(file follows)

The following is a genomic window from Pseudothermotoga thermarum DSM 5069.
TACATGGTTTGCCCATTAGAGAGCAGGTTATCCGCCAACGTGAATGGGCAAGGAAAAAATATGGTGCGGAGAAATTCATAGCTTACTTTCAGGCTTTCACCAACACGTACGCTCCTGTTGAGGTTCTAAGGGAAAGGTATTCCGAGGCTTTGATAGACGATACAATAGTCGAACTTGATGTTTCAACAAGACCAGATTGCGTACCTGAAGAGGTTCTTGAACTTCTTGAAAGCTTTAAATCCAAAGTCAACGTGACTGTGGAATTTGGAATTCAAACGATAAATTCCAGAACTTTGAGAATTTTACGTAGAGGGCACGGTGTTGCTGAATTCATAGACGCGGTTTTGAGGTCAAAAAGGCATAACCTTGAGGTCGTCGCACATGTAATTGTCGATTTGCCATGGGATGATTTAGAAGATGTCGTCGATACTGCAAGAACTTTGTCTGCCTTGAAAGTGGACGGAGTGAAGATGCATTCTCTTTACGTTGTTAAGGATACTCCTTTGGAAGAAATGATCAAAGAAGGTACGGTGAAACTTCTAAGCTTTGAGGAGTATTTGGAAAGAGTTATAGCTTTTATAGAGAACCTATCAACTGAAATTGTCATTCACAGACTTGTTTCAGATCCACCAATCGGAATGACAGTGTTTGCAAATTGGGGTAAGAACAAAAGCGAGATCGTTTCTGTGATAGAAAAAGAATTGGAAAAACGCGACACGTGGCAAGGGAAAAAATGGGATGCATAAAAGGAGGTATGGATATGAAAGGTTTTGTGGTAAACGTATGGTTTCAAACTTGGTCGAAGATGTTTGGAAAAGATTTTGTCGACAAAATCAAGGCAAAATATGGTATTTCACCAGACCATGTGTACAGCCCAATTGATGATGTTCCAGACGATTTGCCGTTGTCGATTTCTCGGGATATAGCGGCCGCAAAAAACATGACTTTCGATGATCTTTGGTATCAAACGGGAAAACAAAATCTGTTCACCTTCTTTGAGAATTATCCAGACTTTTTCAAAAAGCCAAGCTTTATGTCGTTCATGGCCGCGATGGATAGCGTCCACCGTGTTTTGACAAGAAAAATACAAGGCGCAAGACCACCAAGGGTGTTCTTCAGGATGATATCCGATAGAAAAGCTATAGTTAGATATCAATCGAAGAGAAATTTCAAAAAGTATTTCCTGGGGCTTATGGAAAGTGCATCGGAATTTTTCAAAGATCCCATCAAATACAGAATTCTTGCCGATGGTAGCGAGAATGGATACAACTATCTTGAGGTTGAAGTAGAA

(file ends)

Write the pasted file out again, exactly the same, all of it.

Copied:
The following is a genomic window from Pseudothermotoga thermarum DSM 5069.
TACATGGTTTGCCCATTAGAGAGCAGGTTATCCGCCAACGTGAATGGGCAAGGAAAAAATATGGTGCGGAGAAATTCATAGCTTACTTTCAGGCTTTCACCAACACGTACGCTCCTGTTGAGGTTCTAAGGGAAAGGTATTCCGAGGCTTTGATAGACGATACAATAGTCGAACTTGATGTTTCAACAAGACCAGATTGCGTACCTGAAGAGGTTCTTGAACTTCTTGAAAGCTTTAAATCCAAAGTCAACGTGACTGTGGAATTTGGAATTCAAACGATAAATTCCAGAACTTTGAGAATTTTACGTAGAGGGCACGGTGTTGCTGAATTCATAGACGCGGTTTTGAGGTCAAAAAGGCATAACCTTGAGGTCGTCGCACATGTAATTGTCGATTTGCCATGGGATGATTTAGAAGATGTCGTCGATACTGCAAGAACTTTGTCTGCCTTGAAAGTGGACGGAGTGAAGATGCATTCTCTTTACGTTGTTAAGGATACTCCTTTGGAAGAAATGATCAAAGAAGGTACGGTGAAACTTCTAAGCTTTGAGGAGTATTTGGAAAGAGTTATAGCTTTTATAGAGAACCTATCAACTGAAATTGTCATTCACAGACTTGTTTCAGATCCACCAATCGGAATGACAGTGTTTGCAAATTGGGGTAAGAACAAAAGCGAGATCGTTTCTGTGATAGAAAAAGAATTGGAAAAACGCGACACGTGGCAAGGGAAAAAATGGGATGCATAAAAGGAGGTATGGATATGAAAGGTTTTGTGGTAAACGTATGGTTTCAAACTTGGTCGAAGATGTTTGGAAAAGATTTTGTCGACAAAATCAAGGCAAAATATGGTATTTCACCAGACCATGTGTACAGCCCAATTGATGATGTTCCAGACGATTTGCCGTTGTCGATTTCTCGGGATATAGCGGCCGCAAAAAACATGACTTTCGATGATCTTTGGTATCAAACGGGAAAACAAAATCTGTTCACCTTCTTTGAGAATTATCCAGACTTTTTCAAAAAGCCAAGCTTTATGTCGTTCATGGCCGCGATGGATAGCGTCCACCGTGTTTTGACAAGAAAAATACAAGGCGCAAGACCACCAAGGGTGTTCTTCAGGATGATATCCGATAGAAAAGCTATAGTTAGATATCAATCGAAGAGAAATTTCAAAAAGTATTTCCTGGGGCTTATGGAAAGTGCATCGGAATTTTTCAAAGATCCCATCAAATACAGAATTCTTGCCGATGGTAGCGAGAATGGATACAACTATCTTGAGGTTGAAGTAGAA